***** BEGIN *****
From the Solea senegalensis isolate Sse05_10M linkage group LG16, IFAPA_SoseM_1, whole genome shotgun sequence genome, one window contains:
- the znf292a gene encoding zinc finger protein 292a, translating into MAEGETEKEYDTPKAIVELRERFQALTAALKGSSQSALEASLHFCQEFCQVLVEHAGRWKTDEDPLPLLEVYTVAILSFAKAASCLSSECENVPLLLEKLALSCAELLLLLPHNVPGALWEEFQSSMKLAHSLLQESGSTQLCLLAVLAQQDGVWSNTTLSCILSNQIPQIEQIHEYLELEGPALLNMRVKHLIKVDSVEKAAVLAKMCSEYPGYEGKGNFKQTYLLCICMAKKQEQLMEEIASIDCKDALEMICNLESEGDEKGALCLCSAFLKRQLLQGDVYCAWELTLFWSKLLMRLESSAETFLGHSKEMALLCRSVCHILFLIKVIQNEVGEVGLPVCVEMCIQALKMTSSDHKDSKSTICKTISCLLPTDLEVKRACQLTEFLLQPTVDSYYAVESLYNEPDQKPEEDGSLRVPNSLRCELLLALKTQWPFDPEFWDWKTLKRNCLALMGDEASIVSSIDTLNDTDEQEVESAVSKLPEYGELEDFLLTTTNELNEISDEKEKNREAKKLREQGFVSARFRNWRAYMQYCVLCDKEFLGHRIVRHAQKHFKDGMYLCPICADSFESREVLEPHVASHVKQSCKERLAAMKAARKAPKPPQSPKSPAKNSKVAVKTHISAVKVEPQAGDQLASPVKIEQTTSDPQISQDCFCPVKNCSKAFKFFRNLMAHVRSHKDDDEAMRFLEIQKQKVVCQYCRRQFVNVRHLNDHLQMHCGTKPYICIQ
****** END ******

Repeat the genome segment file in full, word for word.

From the Solea senegalensis isolate Sse05_10M linkage group LG16, IFAPA_SoseM_1, whole genome shotgun sequence genome, one window contains:
- the znf292a gene encoding zinc finger protein 292a, translating into MAEGETEKEYDTPKAIVELRERFQALTAALKGSSQSALEASLHFCQEFCQVLVEHAGRWKTDEDPLPLLEVYTVAILSFAKAASCLSSECENVPLLLEKLALSCAELLLLLPHNVPGALWEEFQSSMKLAHSLLQESGSTQLCLLAVLAQQDGVWSNTTLSCILSNQIPQIEQIHEYLELEGPALLNMRVKHLIKVDSVEKAAVLAKMCSEYPGYEGKGNFKQTYLLCICMAKKQEQLMEEIASIDCKDALEMICNLESEGDEKGALCLCSAFLKRQLLQGDVYCAWELTLFWSKLLMRLESSAETFLGHSKEMALLCRSVCHILFLIKVIQNEVGEVGLPVCVEMCIQALKMTSSDHKDSKSTICKTISCLLPTDLEVKRACQLTEFLLQPTVDSYYAVESLYNEPDQKPEEDGSLRVPNSLRCELLLALKTQWPFDPEFWDWKTLKRNCLALMGDEASIVSSIDTLNDTDEQEVESAVSKLPEYGELEDFLLTTTNELNEISDEKEKNREAKKLREQGFVSARFRNWRAYMQYCVLCDKEFLGHRIVRHAQKHFKDGMYLCPICADSFESREVLEPHVASHVKQSCKERLAAMKAARKAPKPPQSPKSPAKNSKVAVKTHISAVKVEPQAGDQLASPVKIEQTTSDPQISQDCFCPVKNCSKAFKFFRNLMAHVRSHKDDDEAMRFLEIQKQKVVCQYCRRQFVNVRHLNDHLQMHCGTKPYICIQ